Michelle Magyar hasn't gone home in 36 hours. The president of Mid-American Glass slept in her office after a days-long battle with rising flood waters.
"We're holding back 5 feet of water right now in front of our building. Our parking lot is under 5 feet of water," she said Friday, standing inside the engulfed building off of Sturdevant Street and West River Drive in Davenport. "We're bringing employees in by boat, but we continue to do production and run our business."
As water encroached farther into Davenport's west end Thursday, businesses such as Mid-American near River Drive took the brunt of the damage.
Magyar and employees have been preparing for flood waters to rise for nearly two months. They've rerouted trucks, which haven't been able to access streets leading to the south building, slowing production.
"Our south building has water coming in through cracks in the walls, and we have five huge pumps going right now," she said. "We probably have 20 surface pumps going right now. And we've been manning it 24/7 since Friday, the 26th."
Employees of the 32-year-old glass distribution company constructed a 5-foot-tall cement wall around the facility to the north. It was built above flood stage in 2014, with events like this one in mind, Magyar said.
But as the Mississippi River reached a record crest of 22.64 feet at 11:50 a.m. on Thursday, she said the flooding became an emergency.
"Our block wall has shifted in about two feet from where we placed it; the water moved it two feet," she said. "And (Thursday), we had water at the very top of our blocks. If we had any other rise in the crest, that water was coming over."
Managers, she said, had to make an immediate decision to reinforce the inside of the building with a sandbag wall.
"It was a lesson we learned from the city of Davenport: You better have a back-up plan," she said.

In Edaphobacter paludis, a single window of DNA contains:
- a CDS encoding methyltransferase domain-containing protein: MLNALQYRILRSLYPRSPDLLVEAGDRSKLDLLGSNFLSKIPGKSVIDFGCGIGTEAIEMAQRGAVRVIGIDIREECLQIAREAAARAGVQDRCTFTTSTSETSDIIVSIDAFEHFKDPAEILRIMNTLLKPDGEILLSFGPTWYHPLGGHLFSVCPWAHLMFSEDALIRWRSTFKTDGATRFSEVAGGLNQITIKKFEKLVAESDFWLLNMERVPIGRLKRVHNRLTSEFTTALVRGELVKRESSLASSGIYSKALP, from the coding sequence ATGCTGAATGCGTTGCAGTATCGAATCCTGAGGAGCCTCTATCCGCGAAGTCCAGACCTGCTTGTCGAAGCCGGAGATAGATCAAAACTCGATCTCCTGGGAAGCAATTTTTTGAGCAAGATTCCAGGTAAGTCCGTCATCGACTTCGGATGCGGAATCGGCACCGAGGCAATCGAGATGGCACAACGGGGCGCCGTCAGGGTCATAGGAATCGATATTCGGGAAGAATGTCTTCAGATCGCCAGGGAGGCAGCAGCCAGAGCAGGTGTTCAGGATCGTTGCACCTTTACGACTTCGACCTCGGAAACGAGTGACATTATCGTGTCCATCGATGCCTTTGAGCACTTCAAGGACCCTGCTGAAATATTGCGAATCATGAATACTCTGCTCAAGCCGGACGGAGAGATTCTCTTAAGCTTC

Crews brought in two truckloads of sand, sopping wet from the rain, then took them to the building by boat.
"We pulled as many available crew people as we could. And friends and family came from Iowa City and drove in, and took off work, to come help," she said. "By 2:30, the sandbag wall was built inside the building to protect us in case water comes over the wall."
By 4:30 p.m., she said, all they could do was "sit back and watch."
As of Friday morning, the Mid-American Glass building was still secure. And while several employees continue to pump out water and fight flood waters, the rest of the company's roughly 50 employees continue to work and run the business.
"If they can't drive a truck, they're pushing a squeegee," she said. "It's pretty cool of them."
Employees have been shuffled back and forth by boat. Thursday, Magyar had 30 pizzas delivered by boat, as employees couldn't leave the building.
The experience has been devastating, she said. It took Magyar a minute Friday morning to remember what day it was, adding she hasn't been aware of what's going on around her or in the rest of Davenport. She fought back tears by cracking a joke and keeping the conversation light.
But despite the circumstances, she said her team's "attitude is awesome."
"We took pictures out front yesterday in the pile of sand we had," she said. "One of the gals brought in fruit punch and put umbrellas in it, and we took pictures on the boat and in the sand. You just do what you have to do. Take a moment, and then get back to work."
Magyar said she's grateful the company's employees can continue working, while others throughout Davenport have lost their jobs and paychecks.
"I've been thinking about what flood insurance covers. The floor was damaged, the walls might have been damaged, desks might be damaged," she said. "But what you don't recoup is the wages you're paying to employees to man the pumps or shuffle people back and forth. You don't recoup the days you weren't able to deliver product to your customer. You don't get that back. Flood insurance doesn't cover that."
"I'm just grateful we made it through the last 24 hours," Magyar said. "That was huge for us. And I can't thank everyone enough."